Surgery remains the treatment of choice in the absence of contraindication, to prevent rupture or dissection.

Auerbach et al. published in 1939 an autopsy series of 1114 patients with pulmonary tuberculosis with cavitary lesions and found 45 cases of pulmonary arterial aneurysm (4%), 38 of which were responsible for fatal haemoptysis11. Similarly, Plessinger et al. published in 1956 a series of 56 cases of Rasmüssen's aneurysm. In 47 (87%) cases, massive pulmonary arterial hemorrhage was responsible for death12.

Although rare, this pathology remains responsible for significant lethality due to the severity of the associated hemoptysis and requires special care.

In our case, the technical plateau being limited locally, the angiography could not be performed, a cataclysmic haemoptysis had occurred at the time of evacuation with rapid death of the patient.

Aneurysms of the pulmonary artery represent a rare pathology of multifactorial etiology dominated by infectious causes and Behçet's disease. Their symptomatology is not specific and their diagnosis is based on thoracic angiography.

The evolution can be silent contrasting with the often large size of the pulmonary arteries. The major risk is represented by rupture or dissection of the aneurysm.

  1. Sanyika C, Corr P, Royston D, et al. Pulmonary angiography and embolization for severe hemoptysis due to cavitary pulmonary tuberculosis. Cardiovasc Intervent Radiol. 1999; 22(6): 457-60.
  2. Auerbach O. Pathology and pathogenesis of pulmonary arterial aneurysm in tuberculous cavities. Am Rev Tuberc. 1939; 39: 99- 115.
  3. Plessinger VA, Jolly PN. Rasmussen’s aneurysms and fatal hemorrhage in pulmonary tuberculosis. Am Rev Respir Dis. 1949; 60: 589- 603.
  4. Rémy J, Smith M, Lemaitre L, et al. Treatment of massive hemoptysis by occlusion of a Rasmussen aneurysm. Am J Roentgenol. 1980; 135: 605- 606.
  5. Patankar T, Prasad S, Deshmukh H. Fatal hemoptysis caused by ruptured giant Rasmussen’s aneurysm. Am J Roentgenol. 2000; 174: 262- 263.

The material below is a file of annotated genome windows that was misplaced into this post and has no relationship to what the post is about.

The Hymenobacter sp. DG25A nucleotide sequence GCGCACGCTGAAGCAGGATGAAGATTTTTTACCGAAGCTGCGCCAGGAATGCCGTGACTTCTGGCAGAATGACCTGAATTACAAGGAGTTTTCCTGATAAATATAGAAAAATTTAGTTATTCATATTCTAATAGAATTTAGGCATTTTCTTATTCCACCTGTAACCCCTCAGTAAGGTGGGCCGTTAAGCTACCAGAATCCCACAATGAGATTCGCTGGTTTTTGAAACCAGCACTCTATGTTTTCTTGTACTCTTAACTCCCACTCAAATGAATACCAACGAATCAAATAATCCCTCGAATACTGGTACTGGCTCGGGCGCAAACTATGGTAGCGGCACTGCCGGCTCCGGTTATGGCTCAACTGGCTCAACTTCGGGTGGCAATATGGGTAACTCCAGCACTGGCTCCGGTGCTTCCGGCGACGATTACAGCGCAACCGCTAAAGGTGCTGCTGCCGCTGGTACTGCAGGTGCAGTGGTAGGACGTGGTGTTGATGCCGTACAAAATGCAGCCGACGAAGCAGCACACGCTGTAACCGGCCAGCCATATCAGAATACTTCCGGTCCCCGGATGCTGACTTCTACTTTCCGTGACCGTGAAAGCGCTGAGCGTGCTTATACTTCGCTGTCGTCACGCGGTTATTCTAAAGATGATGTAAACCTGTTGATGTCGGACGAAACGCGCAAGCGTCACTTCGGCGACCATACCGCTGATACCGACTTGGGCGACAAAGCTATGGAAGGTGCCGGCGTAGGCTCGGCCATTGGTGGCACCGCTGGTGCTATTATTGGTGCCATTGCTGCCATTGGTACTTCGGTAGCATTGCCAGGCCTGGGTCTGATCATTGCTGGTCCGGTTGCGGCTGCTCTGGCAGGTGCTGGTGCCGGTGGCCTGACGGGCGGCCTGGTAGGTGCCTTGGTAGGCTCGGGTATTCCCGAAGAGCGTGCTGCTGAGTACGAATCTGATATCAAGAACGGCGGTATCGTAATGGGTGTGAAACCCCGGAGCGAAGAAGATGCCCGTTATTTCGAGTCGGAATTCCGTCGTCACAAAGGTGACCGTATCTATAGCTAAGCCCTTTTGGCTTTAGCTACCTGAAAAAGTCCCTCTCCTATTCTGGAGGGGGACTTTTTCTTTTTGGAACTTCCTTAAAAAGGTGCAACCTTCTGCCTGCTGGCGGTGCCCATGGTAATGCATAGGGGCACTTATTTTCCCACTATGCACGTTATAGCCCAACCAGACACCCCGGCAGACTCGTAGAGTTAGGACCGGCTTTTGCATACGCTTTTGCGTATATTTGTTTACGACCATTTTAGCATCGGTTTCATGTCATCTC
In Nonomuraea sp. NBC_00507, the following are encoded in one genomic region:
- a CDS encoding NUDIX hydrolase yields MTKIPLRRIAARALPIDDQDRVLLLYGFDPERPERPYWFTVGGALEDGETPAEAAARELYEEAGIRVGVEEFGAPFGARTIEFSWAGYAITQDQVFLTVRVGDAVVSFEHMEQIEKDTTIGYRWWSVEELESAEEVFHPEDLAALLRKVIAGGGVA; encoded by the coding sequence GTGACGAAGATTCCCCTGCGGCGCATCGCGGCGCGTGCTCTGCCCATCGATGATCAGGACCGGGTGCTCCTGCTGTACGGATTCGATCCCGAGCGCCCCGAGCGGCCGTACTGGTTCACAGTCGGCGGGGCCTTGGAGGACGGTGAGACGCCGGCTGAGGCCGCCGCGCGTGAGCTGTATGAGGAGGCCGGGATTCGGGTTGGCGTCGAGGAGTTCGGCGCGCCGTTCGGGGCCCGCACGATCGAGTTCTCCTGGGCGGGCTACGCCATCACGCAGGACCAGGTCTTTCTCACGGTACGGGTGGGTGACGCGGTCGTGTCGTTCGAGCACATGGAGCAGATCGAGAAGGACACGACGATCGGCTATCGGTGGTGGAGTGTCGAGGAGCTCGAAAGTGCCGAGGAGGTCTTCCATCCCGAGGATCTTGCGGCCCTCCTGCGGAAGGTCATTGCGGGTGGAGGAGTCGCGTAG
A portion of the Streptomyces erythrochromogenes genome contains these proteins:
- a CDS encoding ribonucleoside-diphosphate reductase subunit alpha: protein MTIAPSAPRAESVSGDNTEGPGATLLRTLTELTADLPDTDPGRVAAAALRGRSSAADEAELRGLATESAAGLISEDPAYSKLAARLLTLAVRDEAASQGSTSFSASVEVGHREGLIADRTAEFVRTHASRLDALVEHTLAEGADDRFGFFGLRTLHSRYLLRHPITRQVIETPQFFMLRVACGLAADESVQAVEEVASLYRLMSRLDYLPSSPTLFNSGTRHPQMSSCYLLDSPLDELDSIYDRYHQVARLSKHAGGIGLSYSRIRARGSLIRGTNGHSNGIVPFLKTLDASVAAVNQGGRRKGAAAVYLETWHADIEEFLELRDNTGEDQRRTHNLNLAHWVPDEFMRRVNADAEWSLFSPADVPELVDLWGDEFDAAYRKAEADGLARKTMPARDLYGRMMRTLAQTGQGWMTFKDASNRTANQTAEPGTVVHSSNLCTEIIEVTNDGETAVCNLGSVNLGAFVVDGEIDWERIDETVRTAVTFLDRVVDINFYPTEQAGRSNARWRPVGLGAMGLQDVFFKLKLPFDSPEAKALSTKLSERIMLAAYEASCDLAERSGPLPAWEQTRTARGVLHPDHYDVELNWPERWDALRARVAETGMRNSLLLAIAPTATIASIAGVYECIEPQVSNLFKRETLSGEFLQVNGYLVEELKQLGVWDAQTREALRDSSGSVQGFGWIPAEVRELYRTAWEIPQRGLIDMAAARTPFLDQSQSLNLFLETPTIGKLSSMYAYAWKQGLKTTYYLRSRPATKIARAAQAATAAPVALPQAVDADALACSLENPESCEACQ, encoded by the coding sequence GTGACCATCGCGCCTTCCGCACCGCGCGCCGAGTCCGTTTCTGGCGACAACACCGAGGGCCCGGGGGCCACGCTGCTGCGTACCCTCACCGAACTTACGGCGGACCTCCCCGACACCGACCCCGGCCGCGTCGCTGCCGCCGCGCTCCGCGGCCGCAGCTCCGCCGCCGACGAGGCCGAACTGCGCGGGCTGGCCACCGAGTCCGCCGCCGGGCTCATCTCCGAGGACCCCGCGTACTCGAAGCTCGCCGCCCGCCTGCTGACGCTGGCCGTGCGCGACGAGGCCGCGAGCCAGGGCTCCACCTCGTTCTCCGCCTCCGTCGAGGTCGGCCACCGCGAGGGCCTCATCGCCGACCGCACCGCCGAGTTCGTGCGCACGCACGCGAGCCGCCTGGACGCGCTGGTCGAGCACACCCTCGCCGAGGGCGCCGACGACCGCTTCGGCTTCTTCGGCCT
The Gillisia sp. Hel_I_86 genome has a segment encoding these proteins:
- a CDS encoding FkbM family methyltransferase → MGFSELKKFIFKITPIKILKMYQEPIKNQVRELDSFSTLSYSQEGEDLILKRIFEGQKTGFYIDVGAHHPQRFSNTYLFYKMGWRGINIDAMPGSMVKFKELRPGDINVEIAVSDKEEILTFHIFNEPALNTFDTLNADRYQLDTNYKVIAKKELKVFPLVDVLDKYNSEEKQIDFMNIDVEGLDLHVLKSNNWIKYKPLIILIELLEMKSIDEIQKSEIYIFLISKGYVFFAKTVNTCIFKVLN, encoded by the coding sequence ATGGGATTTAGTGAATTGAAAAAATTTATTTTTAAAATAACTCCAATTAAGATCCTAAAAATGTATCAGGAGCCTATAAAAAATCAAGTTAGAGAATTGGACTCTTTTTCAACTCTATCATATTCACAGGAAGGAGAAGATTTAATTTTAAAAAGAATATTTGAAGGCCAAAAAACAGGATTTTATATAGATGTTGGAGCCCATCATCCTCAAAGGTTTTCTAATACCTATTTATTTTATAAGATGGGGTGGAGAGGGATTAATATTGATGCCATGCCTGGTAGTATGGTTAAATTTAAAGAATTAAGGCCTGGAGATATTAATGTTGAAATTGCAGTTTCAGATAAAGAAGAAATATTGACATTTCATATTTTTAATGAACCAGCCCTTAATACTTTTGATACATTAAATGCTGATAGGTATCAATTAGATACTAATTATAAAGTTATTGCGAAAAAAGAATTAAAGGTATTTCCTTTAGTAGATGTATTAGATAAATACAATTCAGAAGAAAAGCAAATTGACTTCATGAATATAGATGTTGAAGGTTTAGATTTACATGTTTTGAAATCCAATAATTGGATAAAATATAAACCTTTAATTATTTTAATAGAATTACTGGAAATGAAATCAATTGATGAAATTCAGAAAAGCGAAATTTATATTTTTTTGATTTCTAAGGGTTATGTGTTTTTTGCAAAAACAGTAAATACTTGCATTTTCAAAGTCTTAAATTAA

6. Durak D, Eren B, Turkmen N, et al. Pulmonary artery aneurysm rupture Bratisl Lek Listy. 2008; 109: 582-583.
  7. Smalcelj A, Brida V, Samarzija M, et al. Giant, dissecting, high-pressure pulmonary artery aneurysm: case report of a 1-year natural course Tex Heart Inst J. 2005; 32: 589-594.
  8. Yaméogo NV, Ndiaye MB, Diao M, et al. Dilatation anévrismale de l’artère pulmonaire et de ses branches sur sténose mitrale à propos d’un cas Ann Cardiol Angeiol. 2011; 10.1016/j.ancard.2010.12.020
  9. Shankarappa RK, Moorthy N, Chandrasekaran N, et al. Giant pulmonary artery aneurysm secondary to primary pulmonary hypertension Tex Heart Inst J. 2010; 37: 244-245.
  10. Ibn Elhadj Z, Keskes H, Kammoun I, et al. Anévrisme post-sténotique du tronc de l’artère pulmonaire chez un sujet de 70ans J Mal Vasc. 2011; 36: 399-400.
  11. Auerbach O. Pathology and pathogenesis of pulmonary arterial aneurysm in tuberculous cavities. Am Rev Tuberc. 1939; 39: 99-115.
  12. Plessinger VA, Jolly PN. Rasmussen’s aneurysm and fatal hemorrhage in pulmonary tuberculosis. Am Rev Tuberc. 1949; 60: 589-603.

Article Info

Article Notes

  • Published on: July 25, 2018


  • Pulmonary tuberculosis

  • Pseudoaneurysm


Dr. Samba Niang
Department of pneumology of the university hospital center, St. Louis, Senegal